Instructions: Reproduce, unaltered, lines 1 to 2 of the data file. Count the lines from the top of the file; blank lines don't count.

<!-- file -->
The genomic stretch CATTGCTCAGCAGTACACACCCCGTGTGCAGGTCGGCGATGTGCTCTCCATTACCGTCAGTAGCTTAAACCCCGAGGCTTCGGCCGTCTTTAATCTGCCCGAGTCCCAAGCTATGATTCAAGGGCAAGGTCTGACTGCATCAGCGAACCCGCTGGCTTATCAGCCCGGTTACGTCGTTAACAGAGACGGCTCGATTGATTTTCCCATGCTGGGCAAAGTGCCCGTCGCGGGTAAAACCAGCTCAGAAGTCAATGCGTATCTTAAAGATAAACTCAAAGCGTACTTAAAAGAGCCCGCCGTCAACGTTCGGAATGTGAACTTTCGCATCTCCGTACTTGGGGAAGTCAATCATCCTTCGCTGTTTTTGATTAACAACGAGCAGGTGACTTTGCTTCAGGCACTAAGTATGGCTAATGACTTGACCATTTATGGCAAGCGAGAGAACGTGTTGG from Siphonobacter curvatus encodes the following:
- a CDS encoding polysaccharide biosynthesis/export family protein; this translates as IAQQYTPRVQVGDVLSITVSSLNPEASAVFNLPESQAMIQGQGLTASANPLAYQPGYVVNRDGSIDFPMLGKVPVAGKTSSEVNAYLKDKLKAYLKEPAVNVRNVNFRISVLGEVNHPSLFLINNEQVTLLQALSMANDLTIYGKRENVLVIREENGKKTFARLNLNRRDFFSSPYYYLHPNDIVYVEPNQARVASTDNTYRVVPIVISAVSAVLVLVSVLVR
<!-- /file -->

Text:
The genomic stretch CATTGCTCAGCAGTACACACCCCGTGTGCAGGTCGGCGATGTGCTCTCCATTACCGTCAGTAGCTTAAACCCCGAGGCTTCGGCCGTCTTTAATCTGCCCGAGTCCCAAGCTATGATTCAAGGGCAAGGTCTGACTGCATCAGCGAACCCGCTGGCTTATCAGCCCGGTTACGTCGTTAACAGAGACGGCTCGATTGATTTTCCCATGCTGGGCAAAGTGCCCGTCGCGGGTAAAACCAGCTCAGAAGTCAATGCGTATCTTAAAGATAAACTCAAAGCGTACTTAAAAGAGCCCGCCGTCAACGTTCGGAATGTGAACTTTCGCATCTCCGTACTTGGGGAAGTCAATCATCCTTCGCTGTTTTTGATTAACAACGAGCAGGTGACTTTGCTTCAGGCACTAAGTATGGCTAATGACTTGACCATTTATGGCAAGCGAGAGAACGTGTTGG from Siphonobacter curvatus encodes the following:
- a CDS encoding polysaccharide biosynthesis/export family protein; this translates as IAQQYTPRVQVGDVLSITVSSLNPEASAVFNLPESQAMIQGQGLTASANPLAYQPGYVVNRDGSIDFPMLGKVPVAGKTSSEVNAYLKDKLKAYLKEPAVNVRNVNFRISVLGEVNHPSLFLINNEQVTLLQALSMANDLTIYGKRENVLVIREENGKKTFARLNLNRRDFFSSPYYYLHPNDIVYVEPNQARVASTDNTYRVVPIVISAVSAVLVLVSVLVR